BlackBerry goes back to basics with Q20

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BlackBerry goes back to basics with Q20
The Z3

Opens BBM to other operating systems.

BlackBerry today unveiled a new, cheaper touchscreen smartphone and a "classic" model with a keyboard as it tries to stem losses and win back once-devoted security-conscious business and government users.

The news, coupled with more details about the company's strategy in its services business, helped send shares in BlackBerry surging more than 9 percent.

The new, high-end "classic" BlackBerry - the Q20 - will be available before the end of the year with a traditional BlackBerry layout. It is aimed squarely at the company's original core business and government customers.

The reintroduction of Blackberry's traditional keyboard was at the top of customers' wish list, BlackBerry CEO John Chen said.

The line of keys that included the 'Menu,' 'Back,' 'Send' and 'End' buttons, along with a trackpad, had been dropped on its high-end Q10 keyboard device that was launched last year.

The lack of the familiar keys, coupled with the device's all new BlackBerry 10 operating system, had left many long time fans disenchanted with the Q10 device.

Earlier this week BlackBerry also announced it would open its BBM messaging service to other operating systems, specifically Windows Phone and Nokia X.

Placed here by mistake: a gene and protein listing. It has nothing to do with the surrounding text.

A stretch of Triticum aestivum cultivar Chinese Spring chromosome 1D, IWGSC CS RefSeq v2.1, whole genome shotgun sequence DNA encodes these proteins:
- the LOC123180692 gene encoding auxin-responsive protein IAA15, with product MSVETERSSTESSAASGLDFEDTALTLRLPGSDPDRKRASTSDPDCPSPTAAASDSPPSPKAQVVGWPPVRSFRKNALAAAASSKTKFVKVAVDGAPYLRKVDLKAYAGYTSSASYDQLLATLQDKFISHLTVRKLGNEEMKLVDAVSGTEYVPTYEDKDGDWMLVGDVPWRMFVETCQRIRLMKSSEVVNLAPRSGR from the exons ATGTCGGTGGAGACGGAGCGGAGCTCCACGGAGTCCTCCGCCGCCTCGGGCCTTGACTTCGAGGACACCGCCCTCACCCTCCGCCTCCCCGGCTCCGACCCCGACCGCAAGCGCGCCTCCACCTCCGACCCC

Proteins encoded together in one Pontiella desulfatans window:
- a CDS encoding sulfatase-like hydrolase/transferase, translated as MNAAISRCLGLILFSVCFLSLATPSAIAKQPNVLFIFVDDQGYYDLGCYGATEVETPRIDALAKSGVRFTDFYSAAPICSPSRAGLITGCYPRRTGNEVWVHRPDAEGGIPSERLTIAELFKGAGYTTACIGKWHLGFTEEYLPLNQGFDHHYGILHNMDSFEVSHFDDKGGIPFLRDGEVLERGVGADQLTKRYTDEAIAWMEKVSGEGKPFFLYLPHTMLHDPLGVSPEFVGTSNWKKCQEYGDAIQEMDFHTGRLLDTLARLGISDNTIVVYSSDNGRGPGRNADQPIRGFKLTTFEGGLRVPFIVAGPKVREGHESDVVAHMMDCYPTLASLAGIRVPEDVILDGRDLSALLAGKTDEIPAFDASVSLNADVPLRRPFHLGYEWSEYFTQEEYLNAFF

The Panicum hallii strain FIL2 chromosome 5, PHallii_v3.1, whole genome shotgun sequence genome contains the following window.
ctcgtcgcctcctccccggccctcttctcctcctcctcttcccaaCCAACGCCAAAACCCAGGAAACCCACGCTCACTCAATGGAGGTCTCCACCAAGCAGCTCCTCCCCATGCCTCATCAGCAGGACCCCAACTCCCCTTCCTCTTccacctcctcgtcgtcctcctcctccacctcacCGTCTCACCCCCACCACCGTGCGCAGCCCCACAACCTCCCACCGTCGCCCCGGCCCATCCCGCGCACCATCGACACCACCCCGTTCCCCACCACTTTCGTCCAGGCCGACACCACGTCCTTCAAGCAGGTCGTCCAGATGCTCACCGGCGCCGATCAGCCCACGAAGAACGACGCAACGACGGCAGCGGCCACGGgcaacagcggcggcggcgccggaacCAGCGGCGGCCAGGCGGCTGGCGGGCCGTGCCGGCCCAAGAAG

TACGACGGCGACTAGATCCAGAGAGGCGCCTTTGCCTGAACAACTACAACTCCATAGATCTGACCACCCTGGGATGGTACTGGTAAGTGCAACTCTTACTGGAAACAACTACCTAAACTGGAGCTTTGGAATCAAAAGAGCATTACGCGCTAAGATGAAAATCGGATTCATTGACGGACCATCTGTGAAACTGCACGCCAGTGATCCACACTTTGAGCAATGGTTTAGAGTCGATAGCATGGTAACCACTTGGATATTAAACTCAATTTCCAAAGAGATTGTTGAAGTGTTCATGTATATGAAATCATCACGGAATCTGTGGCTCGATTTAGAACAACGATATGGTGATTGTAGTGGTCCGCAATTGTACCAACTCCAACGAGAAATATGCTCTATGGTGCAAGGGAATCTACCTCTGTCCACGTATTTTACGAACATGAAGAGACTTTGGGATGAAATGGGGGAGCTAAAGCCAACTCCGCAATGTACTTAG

Enterprise strategy

Chen's strategy is to focus more on its profitable services segment that helps its large government and corporate clients manage and secure mobile devices on their internal networks.

Admitting the company had spread itself "a little too thin," he said it would focus on the 30 percent of the enterprise market where the strength of BlackBerry's operating system in terms of security played best - regulated industries like banking and telecommunications, and government.

"We don't want to lose the rest of the market ... but for the next 18 months I think you see us very much intent on going back and winning the regulated industries," he said.

He also unveiled changes to the company's mobile device management tool for companies and government, taking prices lower with the aim of winning back some of the market share lost to competitors.

Lower-end Z3 arrives

Under a partnership deal with FIH Mobile, the Hong Kong-listed unit of Foxconn, BlackBerry will make available the sub-US$200 Z3 smartphone (codenamed Jakarta) in Indonesia in April.

Chen said BBM was proving popular in the country.

"It's a 3G phone, and we have a plan to expand the phone to different parts of southeast Asia after Indonesia," he said at the annual Mobile World Congress trade fair in Barcelona. "We have a plan to go global with an LTE (high speed 4G) version of it sometime in the future."

The five-year Foxconn deal, signed last year, means BlackBerry no longer pays upfront for parts used in its devices. Instead, Foxconn will take a share of profits on each device in return for taking on inventory management.


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